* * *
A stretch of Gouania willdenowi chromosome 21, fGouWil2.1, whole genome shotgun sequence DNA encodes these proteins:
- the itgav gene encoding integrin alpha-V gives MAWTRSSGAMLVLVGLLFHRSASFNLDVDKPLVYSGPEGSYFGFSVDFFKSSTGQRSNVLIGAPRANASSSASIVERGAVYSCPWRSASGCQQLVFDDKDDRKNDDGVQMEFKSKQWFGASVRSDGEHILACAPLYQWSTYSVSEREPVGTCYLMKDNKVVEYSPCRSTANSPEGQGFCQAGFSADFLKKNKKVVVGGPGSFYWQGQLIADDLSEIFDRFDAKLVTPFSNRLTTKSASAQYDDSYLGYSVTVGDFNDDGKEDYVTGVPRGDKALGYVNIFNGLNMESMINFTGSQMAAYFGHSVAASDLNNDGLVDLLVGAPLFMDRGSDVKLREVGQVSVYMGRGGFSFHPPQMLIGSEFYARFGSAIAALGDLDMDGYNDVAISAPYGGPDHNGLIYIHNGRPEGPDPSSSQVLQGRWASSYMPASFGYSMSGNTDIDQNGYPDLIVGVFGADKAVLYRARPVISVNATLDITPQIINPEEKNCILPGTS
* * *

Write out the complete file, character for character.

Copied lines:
A stretch of Gouania willdenowi chromosome 21, fGouWil2.1, whole genome shotgun sequence DNA encodes these proteins:
- the itgav gene encoding integrin alpha-V gives MAWTRSSGAMLVLVGLLFHRSASFNLDVDKPLVYSGPEGSYFGFSVDFFKSSTGQRSNVLIGAPRANASSSASIVERGAVYSCPWRSASGCQQLVFDDKDDRKNDDGVQMEFKSKQWFGASVRSDGEHILACAPLYQWSTYSVSEREPVGTCYLMKDNKVVEYSPCRSTANSPEGQGFCQAGFSADFLKKNKKVVVGGPGSFYWQGQLIADDLSEIFDRFDAKLVTPFSNRLTTKSASAQYDDSYLGYSVTVGDFNDDGKEDYVTGVPRGDKALGYVNIFNGLNMESMINFTGSQMAAYFGHSVAASDLNNDGLVDLLVGAPLFMDRGSDVKLREVGQVSVYMGRGGFSFHPPQMLIGSEFYARFGSAIAALGDLDMDGYNDVAISAPYGGPDHNGLIYIHNGRPEGPDPSSSQVLQGRWASSYMPASFGYSMSGNTDIDQNGYPDLIVGVFGADKAVLYRARPVISVNATLDITPQIINPEEKNCILPGTS